By Clay Chandler
August 26, 2017


I’m writing from Hong Kong today where we, like Texans, are smack in the middle of tropical storm season. On Wednesday, we weathered Typhoon Hato, the strongest storm to hit this city in 18 years and a rare “No. 10,” the Hong Kong observatory’s highest classification of typhoon intensity. In Hong Kong, Hato battered buildings, overturned cars, and flooded parking garages, wreaking more than a billion dollars in property damage. The destruction was even greater in Macau, the nearby gambling Mecca, and across the mainland border in Guangdong province. In total, Hato killed 16 people in southern China and as I write another typhoon is closing in. (I live in small seaside village that’s often the frontline for approaching storms; a friend posted this video of Hato pounding the beach across the street from our house.)

As the world prays for Texas, a different kind of storm is gathering over the Korean peninsula. On Saturday shortly before 7 a.m. Korea-time North Korea launched three short range missiles, defying repeated warnings from the United States and South Korea. The U.S. Pacific Command said one of the missiles exploded immediately after take off but the other two traveled about 155 miles before splashing down, a range that would be far enough to reach not only Seoul but also an advanced missile-defense system the U.S. has begun installing in South Korea. The launch comes only days after U.S. Secretary of State Rex Tillerson praised North Korean leader Kim Jong Un for showing restraint by not launching a missile since its last ICBM test in July. At a campaign rally this week, President Trump said Kim is “starting to respect us” and expressed hope that perhaps “something positive can come of that.”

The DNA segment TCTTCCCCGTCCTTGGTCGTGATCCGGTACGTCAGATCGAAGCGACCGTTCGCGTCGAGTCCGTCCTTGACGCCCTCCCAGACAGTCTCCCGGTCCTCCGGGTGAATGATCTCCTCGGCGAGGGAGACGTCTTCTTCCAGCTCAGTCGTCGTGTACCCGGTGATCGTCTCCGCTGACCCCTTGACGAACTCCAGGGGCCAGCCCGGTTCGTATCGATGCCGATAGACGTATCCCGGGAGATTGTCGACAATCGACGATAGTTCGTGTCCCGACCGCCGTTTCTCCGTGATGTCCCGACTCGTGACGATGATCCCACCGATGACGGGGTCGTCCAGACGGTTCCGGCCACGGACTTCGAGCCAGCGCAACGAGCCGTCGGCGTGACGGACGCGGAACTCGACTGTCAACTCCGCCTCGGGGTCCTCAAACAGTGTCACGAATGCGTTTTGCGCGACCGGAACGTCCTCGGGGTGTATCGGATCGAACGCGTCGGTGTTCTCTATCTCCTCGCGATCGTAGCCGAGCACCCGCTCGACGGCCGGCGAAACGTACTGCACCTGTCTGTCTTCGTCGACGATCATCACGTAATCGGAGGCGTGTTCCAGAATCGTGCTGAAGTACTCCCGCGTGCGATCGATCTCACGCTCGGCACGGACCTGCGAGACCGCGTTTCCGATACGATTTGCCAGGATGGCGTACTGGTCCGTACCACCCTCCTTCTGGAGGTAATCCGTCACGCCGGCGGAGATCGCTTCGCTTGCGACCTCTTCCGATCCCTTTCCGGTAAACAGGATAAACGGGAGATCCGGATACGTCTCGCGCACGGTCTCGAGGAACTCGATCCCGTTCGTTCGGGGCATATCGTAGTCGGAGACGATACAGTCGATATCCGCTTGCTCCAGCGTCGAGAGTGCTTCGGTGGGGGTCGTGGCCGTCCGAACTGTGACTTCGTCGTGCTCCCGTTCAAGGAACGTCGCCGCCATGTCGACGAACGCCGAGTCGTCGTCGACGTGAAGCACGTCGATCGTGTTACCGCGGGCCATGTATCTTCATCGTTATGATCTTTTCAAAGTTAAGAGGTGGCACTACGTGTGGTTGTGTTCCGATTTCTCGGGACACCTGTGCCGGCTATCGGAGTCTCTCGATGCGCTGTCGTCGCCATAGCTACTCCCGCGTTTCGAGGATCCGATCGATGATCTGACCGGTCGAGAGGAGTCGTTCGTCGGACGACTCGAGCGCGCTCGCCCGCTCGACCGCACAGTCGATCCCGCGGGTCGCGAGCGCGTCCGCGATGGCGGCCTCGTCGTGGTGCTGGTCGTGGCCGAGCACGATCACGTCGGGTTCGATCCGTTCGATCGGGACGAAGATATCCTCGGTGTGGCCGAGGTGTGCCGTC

Meanwhile, tensions over North Korea’s nuclear program are taking a toll on the South Korean economy. The Wall Street Journal reports this week that China has launched an unofficial campaign to punish South Korean companies for Seoul’s support for installation of the missile-defense program. The Journal says China sales of Korean products like Kia and Hyundai autos have taken a nose dive this year.

That has to make it all the more painful for—and baffling to—Seoul that Trump is moving to curb U.S. trade with Korea as well. On Thursday, Trump threatened to terminate the U.S. trade agreement with South Korea declaring it a “horrible deal” that had left Americans “destroyed.”

Enjoy the weekend!

Clay Chandler


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